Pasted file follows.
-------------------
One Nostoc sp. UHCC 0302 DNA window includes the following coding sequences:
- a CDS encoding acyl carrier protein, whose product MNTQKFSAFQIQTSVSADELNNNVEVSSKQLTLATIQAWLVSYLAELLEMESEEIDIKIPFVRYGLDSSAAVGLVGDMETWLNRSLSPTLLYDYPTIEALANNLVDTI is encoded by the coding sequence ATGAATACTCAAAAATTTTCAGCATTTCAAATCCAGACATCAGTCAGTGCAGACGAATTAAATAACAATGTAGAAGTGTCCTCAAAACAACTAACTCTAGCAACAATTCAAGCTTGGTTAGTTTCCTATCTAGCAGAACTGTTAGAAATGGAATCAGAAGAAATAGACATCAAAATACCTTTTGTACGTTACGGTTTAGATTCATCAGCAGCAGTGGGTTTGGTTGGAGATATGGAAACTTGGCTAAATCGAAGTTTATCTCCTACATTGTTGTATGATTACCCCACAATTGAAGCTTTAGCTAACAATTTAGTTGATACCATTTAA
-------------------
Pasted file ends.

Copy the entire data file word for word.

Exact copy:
One Nostoc sp. UHCC 0302 DNA window includes the following coding sequences:
- a CDS encoding acyl carrier protein, whose product MNTQKFSAFQIQTSVSADELNNNVEVSSKQLTLATIQAWLVSYLAELLEMESEEIDIKIPFVRYGLDSSAAVGLVGDMETWLNRSLSPTLLYDYPTIEALANNLVDTI is encoded by the coding sequence ATGAATACTCAAAAATTTTCAGCATTTCAAATCCAGACATCAGTCAGTGCAGACGAATTAAATAACAATGTAGAAGTGTCCTCAAAACAACTAACTCTAGCAACAATTCAAGCTTGGTTAGTTTCCTATCTAGCAGAACTGTTAGAAATGGAATCAGAAGAAATAGACATCAAAATACCTTTTGTACGTTACGGTTTAGATTCATCAGCAGCAGTGGGTTTGGTTGGAGATATGGAAACTTGGCTAAATCGAAGTTTATCTCCTACATTGTTGTATGATTACCCCACAATTGAAGCTTTAGCTAACAATTTAGTTGATACCATTTAA